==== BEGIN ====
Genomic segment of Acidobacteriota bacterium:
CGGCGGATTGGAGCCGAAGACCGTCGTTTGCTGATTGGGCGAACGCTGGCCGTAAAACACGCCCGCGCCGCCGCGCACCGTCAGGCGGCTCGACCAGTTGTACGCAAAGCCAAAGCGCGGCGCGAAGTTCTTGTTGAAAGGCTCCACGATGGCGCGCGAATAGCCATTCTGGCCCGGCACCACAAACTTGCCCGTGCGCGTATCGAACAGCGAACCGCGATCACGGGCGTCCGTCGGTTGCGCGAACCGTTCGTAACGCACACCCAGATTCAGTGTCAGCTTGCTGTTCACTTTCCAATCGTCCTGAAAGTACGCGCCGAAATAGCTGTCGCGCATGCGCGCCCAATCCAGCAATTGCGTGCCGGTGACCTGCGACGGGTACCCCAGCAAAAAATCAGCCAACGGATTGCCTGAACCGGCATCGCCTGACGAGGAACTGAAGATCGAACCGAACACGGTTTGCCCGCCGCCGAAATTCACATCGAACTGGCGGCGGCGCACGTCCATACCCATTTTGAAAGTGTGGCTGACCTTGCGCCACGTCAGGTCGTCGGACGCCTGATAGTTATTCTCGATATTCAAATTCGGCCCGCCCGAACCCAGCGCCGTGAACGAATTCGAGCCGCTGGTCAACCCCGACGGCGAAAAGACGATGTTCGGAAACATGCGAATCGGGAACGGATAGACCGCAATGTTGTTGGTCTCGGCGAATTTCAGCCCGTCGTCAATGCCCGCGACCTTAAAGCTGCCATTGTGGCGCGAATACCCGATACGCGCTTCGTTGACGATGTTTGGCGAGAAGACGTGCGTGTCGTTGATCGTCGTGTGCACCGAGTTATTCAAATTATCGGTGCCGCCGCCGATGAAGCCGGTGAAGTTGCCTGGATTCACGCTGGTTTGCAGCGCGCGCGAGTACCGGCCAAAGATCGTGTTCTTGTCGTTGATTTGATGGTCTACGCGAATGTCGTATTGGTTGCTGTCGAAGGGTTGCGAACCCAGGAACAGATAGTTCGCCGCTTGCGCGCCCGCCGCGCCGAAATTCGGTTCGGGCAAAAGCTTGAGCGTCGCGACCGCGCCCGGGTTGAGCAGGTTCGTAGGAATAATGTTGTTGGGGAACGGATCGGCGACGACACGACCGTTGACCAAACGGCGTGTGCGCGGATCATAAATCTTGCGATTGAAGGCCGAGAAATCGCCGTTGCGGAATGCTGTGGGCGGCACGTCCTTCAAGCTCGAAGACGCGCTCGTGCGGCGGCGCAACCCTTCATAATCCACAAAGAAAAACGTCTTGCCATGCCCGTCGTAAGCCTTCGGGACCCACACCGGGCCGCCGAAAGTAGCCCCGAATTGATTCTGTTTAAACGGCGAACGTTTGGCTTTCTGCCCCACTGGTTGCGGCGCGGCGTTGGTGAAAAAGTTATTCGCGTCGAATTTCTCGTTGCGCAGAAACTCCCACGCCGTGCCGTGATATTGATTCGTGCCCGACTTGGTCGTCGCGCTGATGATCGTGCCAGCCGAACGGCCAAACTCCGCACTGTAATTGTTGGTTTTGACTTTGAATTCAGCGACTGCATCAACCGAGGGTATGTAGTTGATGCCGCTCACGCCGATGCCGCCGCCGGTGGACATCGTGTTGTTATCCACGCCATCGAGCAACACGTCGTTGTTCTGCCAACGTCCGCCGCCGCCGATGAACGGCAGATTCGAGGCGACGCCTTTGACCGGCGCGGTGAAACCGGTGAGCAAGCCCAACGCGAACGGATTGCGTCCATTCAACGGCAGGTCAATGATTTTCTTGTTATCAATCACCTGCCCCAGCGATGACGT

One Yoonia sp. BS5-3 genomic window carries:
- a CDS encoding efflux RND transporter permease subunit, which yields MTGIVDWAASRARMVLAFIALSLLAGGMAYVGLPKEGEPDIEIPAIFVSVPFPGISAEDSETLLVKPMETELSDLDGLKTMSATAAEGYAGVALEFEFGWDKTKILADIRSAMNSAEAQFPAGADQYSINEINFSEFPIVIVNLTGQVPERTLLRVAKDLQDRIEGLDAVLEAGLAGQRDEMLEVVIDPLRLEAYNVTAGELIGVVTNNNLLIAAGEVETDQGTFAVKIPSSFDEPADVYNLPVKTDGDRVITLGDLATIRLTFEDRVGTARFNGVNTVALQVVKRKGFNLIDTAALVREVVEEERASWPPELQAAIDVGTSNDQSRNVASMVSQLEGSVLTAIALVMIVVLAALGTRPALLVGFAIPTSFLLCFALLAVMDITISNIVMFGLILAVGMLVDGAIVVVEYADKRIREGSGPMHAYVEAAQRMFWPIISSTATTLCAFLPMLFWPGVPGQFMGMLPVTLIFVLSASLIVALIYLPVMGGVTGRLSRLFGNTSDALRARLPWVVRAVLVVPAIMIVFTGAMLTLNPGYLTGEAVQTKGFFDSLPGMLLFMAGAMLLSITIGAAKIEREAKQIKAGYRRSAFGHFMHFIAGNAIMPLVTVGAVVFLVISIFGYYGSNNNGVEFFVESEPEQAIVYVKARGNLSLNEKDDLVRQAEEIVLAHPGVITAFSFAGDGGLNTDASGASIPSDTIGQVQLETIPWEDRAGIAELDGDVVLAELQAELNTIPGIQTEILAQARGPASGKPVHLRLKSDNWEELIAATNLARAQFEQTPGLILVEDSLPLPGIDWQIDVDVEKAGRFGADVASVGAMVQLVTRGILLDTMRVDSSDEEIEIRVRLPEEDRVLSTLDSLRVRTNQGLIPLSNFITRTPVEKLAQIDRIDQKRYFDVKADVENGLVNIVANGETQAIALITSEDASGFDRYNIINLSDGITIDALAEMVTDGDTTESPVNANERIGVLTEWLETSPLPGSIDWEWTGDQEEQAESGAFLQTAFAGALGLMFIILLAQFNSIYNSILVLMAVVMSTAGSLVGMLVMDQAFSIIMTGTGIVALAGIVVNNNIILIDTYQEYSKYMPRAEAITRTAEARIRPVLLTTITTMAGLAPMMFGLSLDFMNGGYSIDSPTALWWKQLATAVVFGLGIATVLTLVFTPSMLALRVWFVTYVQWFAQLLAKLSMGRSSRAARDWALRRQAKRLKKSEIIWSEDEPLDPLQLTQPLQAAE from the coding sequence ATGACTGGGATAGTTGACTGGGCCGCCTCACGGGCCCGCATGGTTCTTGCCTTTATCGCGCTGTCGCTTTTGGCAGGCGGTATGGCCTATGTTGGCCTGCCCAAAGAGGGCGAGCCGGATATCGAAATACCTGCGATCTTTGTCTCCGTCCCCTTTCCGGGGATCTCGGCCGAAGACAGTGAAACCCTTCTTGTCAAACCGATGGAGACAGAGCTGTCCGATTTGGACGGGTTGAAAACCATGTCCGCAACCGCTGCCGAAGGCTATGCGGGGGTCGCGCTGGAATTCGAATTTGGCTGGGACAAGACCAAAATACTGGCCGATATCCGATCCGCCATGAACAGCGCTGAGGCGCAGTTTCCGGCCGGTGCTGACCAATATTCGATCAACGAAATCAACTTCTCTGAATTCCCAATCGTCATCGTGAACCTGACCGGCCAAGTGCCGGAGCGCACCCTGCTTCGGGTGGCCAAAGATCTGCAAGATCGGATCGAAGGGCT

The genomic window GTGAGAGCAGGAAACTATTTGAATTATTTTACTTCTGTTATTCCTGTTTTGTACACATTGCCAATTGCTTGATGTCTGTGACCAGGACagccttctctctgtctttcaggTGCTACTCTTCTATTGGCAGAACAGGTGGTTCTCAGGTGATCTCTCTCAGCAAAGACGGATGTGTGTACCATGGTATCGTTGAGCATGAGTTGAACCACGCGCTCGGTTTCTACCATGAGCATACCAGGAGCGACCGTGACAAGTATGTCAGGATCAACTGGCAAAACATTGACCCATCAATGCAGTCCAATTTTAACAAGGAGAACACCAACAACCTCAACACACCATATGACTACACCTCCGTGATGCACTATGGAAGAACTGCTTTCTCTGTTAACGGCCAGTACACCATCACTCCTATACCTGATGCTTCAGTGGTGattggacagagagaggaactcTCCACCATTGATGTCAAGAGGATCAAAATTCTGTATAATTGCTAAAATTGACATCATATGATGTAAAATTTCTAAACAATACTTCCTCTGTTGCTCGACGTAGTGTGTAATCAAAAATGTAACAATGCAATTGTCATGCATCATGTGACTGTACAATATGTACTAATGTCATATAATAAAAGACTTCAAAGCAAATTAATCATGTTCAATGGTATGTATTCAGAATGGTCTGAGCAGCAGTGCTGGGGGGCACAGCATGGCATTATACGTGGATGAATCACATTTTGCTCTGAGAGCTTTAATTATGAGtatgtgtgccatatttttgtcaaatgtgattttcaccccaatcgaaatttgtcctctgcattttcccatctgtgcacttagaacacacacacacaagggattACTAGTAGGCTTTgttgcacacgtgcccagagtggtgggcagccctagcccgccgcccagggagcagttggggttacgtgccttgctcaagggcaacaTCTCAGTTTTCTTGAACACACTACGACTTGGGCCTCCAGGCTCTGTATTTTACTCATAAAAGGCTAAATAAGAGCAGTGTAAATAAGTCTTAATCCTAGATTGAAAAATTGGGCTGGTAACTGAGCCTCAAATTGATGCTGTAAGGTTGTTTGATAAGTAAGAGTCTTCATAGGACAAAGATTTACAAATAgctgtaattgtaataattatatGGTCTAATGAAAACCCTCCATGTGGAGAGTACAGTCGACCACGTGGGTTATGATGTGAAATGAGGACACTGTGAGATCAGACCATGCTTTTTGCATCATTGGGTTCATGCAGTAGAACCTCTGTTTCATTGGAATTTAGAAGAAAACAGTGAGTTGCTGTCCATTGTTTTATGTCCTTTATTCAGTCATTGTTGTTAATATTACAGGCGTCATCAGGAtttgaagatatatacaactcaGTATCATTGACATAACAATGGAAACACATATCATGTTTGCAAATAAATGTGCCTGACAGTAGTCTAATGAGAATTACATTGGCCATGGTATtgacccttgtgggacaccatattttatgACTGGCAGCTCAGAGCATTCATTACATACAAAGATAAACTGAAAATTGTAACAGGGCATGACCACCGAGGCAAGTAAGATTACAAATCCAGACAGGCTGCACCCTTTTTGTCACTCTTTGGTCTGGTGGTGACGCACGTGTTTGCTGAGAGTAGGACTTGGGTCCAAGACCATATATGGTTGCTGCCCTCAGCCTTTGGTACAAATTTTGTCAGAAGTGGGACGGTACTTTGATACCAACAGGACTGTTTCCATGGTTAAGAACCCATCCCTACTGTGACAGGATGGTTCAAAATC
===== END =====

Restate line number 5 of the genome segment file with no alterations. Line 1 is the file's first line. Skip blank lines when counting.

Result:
The genomic window GTGAGAGCAGGAAACTATTTGAATTATTTTACTTCTGTTATTCCTGTTTTGTACACATTGCCAATTGCTTGATGTCTGTGACCAGGACagccttctctctgtctttcaggTGCTACTCTTCTATTGGCAGAACAGGTGGTTCTCAGGTGATCTCTCTCAGCAAAGACGGATGTGTGTACCATGGTATCGTTGAGCATGAGTTGAACCACGCGCTCGGTTTCTACCATGAGCATACCAGGAGCGACCGTGACAAGTATGTCAGGATCAACTGGCAAAACATTGACCCATCAATGCAGTCCAATTTTAACAAGGAGAACACCAACAACCTCAACACACCATATGACTACACCTCCGTGATGCACTATGGAAGAACTGCTTTCTCTGTTAACGGCCAGTACACCATCACTCCTATACCTGATGCTTCAGTGGTGattggacagagagaggaactcTCCACCATTGATGTCAAGAGGATCAAAATTCTGTATAATTGCTAAAATTGACATCATATGATGTAAAATTTCTAAACAATACTTCCTCTGTTGCTCGACGTAGTGTGTAATCAAAAATGTAACAATGCAATTGTCATGCATCATGTGACTGTACAATATGTACTAATGTCATATAATAAAAGACTTCAAAGCAAATTAATCATGTTCAATGGTATGTATTCAGAATGGTCTGAGCAGCAGTGCTGGGGGGCACAGCATGGCATTATACGTGGATGAATCACATTTTGCTCTGAGAGCTTTAATTATGAGtatgtgtgccatatttttgtcaaatgtgattttcaccccaatcgaaatttgtcctctgcattttcccatctgtgcacttagaacacacacacacaagggattACTAGTAGGCTTTgttgcacacgtgcccagagtggtgggcagccctagcccgccgcccagggagcagttggggttacgtgccttgctcaagggcaacaTCTCAGTTTTCTTGAACACACTACGACTTGGGCCTCCAGGCTCTGTATTTTACTCATAAAAGGCTAAATAAGAGCAGTGTAAATAAGTCTTAATCCTAGATTGAAAAATTGGGCTGGTAACTGAGCCTCAAATTGATGCTGTAAGGTTGTTTGATAAGTAAGAGTCTTCATAGGACAAAGATTTACAAATAgctgtaattgtaataattatatGGTCTAATGAAAACCCTCCATGTGGAGAGTACAGTCGACCACGTGGGTTATGATGTGAAATGAGGACACTGTGAGATCAGACCATGCTTTTTGCATCATTGGGTTCATGCAGTAGAACCTCTGTTTCATTGGAATTTAGAAGAAAACAGTGAGTTGCTGTCCATTGTTTTATGTCCTTTATTCAGTCATTGTTGTTAATATTACAGGCGTCATCAGGAtttgaagatatatacaactcaGTATCATTGACATAACAATGGAAACACATATCATGTTTGCAAATAAATGTGCCTGACAGTAGTCTAATGAGAATTACATTGGCCATGGTATtgacccttgtgggacaccatattttatgACTGGCAGCTCAGAGCATTCATTACATACAAAGATAAACTGAAAATTGTAACAGGGCATGACCACCGAGGCAAGTAAGATTACAAATCCAGACAGGCTGCACCCTTTTTGTCACTCTTTGGTCTGGTGGTGACGCACGTGTTTGCTGAGAGTAGGACTTGGGTCCAAGACCATATATGGTTGCTGCCCTCAGCCTTTGGTACAAATTTTGTCAGAAGTGGGACGGTACTTTGATACCAACAGGACTGTTTCCATGGTTAAGAACCCATCCCTACTGTGACAGGATGGTTCAAAATC